ISLAMABAD: Pakistan and International Monetary Fund (IMF) would hold talks next month (April) in Washington wherein Islamabad might seek fresh bailout package to avert a crisis of balance of payments, it has been learnt.
“Pakistan and IMF will hold sideline meeting at the annual spring meeting of World Bank/IMF in Washington next month. The caretaker government will decide to seek fresh bailout package from the Fund as we cannot say it now”, said Rana Assad Amin, spokesperson and advisor to the Finance ministry while talking to Media on Thursday. The policy-steering bodies of the IMF and the World Bank (Development Committee) will hold their semi-annual meetings on April 20.
However, sources in finance ministry and economic experts believed that caretaker government is likely to seek fresh programme worth of $5 to $6 billion to avert a crisis on balance of payments, as foreign currency reserves are sharply depleting due to heavy repayment to the IMF. Pakistan’s overall liquid foreign exchange reserves fell to $12.805 billion on February 28 2013 wherein reserves held by the State Bank stood at $7.861 billion and reserves held by commercial banks stood at $4.944 billion. The foreign exchange reserves might decline to $7.5billion to $8.5billion at the end of the current fiscal year, 2012-2013 due to a heavy repayment to the IMF.
Sources said that IMF is expected to include conditionality such as greater revenue generation by the abolishment of income tax, sales tax, federal excise duty and customs duty exemptions besides the containment of losses incurred by public sector enterprises and the power sector for the new loan agreement.During the last talks, the IMF team is said to have insisted on the reduction of the budget deficit by 1.5 percent of GDP over the medium term through policy measures that generate revenue and cut expenditures.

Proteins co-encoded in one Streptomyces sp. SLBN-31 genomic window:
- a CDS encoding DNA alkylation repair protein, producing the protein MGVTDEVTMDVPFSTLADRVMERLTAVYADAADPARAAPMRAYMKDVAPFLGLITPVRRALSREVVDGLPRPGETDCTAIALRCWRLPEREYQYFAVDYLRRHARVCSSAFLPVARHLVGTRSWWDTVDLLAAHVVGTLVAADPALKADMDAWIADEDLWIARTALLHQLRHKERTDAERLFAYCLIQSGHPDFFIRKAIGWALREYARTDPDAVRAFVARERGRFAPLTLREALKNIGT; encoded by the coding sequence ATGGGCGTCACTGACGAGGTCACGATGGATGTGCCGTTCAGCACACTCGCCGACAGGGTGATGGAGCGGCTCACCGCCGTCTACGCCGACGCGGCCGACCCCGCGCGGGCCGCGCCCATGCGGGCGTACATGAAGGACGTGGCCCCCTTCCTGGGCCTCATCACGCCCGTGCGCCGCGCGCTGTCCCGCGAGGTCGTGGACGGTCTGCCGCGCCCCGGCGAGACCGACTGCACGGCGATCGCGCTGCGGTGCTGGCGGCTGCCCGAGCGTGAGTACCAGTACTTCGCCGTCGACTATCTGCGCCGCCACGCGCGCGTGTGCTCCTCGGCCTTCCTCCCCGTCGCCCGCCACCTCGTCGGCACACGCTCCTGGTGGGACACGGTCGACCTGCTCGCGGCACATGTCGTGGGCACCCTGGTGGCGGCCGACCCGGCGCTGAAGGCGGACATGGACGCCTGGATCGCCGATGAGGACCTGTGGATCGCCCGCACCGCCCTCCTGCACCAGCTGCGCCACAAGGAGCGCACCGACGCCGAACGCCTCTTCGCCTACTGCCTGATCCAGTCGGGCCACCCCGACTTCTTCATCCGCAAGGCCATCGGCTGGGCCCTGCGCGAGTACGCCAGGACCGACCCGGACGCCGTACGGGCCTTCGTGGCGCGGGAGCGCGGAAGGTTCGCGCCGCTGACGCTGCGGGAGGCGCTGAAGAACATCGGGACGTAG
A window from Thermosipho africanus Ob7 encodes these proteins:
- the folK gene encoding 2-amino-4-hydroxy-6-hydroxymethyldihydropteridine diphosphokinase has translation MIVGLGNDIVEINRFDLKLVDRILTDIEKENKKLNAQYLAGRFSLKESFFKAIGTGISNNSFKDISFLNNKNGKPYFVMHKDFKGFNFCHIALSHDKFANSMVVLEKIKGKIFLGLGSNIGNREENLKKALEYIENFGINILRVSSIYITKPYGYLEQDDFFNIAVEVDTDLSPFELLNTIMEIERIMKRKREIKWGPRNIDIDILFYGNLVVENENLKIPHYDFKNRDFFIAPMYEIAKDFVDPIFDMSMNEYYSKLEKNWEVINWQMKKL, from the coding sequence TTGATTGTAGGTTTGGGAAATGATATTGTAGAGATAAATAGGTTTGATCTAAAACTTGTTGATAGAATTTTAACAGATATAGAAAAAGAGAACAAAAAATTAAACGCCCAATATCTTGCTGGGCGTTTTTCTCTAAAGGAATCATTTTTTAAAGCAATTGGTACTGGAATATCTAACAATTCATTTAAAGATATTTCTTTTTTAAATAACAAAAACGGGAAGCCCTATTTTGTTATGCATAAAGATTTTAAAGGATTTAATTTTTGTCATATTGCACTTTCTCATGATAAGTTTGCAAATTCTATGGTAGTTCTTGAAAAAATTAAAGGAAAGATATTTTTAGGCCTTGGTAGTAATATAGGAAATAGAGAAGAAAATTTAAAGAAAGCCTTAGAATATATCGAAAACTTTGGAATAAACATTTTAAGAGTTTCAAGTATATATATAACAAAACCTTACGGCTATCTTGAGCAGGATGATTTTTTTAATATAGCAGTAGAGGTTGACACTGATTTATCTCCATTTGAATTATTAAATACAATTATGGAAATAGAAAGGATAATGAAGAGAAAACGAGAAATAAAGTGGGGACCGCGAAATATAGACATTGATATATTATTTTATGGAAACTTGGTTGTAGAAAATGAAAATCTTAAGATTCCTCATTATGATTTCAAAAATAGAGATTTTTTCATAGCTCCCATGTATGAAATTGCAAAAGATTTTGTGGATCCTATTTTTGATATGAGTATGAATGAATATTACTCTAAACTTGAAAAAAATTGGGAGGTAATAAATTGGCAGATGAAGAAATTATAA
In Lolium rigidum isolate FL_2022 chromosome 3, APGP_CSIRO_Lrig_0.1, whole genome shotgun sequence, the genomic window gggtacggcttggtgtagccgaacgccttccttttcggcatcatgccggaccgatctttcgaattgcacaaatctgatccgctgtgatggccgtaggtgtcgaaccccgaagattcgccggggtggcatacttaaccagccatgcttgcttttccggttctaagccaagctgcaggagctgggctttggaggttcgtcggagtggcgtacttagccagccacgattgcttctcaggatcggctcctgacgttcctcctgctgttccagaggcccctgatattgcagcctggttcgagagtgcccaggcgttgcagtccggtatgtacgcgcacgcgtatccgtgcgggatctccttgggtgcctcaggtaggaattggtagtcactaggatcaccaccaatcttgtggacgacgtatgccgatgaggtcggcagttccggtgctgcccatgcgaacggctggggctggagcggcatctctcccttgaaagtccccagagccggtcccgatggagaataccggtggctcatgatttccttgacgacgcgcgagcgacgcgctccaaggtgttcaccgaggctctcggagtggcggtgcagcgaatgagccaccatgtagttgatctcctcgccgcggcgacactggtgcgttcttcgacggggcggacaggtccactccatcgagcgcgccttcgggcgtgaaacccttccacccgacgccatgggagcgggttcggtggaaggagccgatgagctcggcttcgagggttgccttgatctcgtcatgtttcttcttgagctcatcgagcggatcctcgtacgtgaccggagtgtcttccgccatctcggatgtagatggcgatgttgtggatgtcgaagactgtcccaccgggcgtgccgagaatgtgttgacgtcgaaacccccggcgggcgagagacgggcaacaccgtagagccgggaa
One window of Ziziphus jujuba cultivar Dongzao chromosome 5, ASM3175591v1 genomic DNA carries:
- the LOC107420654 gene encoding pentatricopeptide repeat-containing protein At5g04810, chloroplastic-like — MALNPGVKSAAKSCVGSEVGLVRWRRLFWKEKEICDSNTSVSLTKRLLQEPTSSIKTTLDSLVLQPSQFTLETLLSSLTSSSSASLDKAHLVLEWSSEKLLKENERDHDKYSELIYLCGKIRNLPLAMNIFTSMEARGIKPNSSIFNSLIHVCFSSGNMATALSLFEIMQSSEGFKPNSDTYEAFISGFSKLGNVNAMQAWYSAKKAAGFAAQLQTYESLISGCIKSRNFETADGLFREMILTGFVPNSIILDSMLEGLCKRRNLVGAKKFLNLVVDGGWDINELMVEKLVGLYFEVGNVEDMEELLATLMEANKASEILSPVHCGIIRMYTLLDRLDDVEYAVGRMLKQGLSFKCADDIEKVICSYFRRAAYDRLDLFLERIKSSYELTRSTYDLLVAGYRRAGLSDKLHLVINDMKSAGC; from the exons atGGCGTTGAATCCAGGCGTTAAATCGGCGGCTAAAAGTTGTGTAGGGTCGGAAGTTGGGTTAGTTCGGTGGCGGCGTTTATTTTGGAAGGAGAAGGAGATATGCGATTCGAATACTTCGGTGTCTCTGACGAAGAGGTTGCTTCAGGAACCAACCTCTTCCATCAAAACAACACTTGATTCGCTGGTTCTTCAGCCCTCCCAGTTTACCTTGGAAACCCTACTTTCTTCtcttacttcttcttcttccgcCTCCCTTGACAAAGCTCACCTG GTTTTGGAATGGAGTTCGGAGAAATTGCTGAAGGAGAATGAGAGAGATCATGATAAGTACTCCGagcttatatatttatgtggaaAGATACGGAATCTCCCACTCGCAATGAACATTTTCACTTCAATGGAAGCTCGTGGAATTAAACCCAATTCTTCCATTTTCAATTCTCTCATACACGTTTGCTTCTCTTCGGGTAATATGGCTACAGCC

Pakistan has paid over $3.2 billion to the IMF putting pressure on the already depleting foreign exchange reserves. The country’s external account is under extreme pressure since the inflows were negligible during the year 2012, while outflows eroded the reserves. The remaining amount due under the IMF/SBA (standby arrangement programme) until September 2015 is $3,239million. The remaining repayments to the IMF and other international financial institutes would certainly hit the country’s external position with weak reserves and sharply declining foreign investments.
The government is repaying the loan, $7.6 billion, taken in 2008 under the SBA, which was increased to $11.3 billion, but the country was not eligible for the last two disbursements of $3.2 billion due to its failure to comply with the performance criteria. The government failed to bring reforms to the General Sales Tax (GST) and the power sector, which became the reason behind of the suspension of the programme.Sources said in the next financial year, Islamabad would have to repay $3.4billion to the IMF. Hence, Pakistan would have no option, but to seek a fresh bailout package from the IMF to remove the possibility of a default.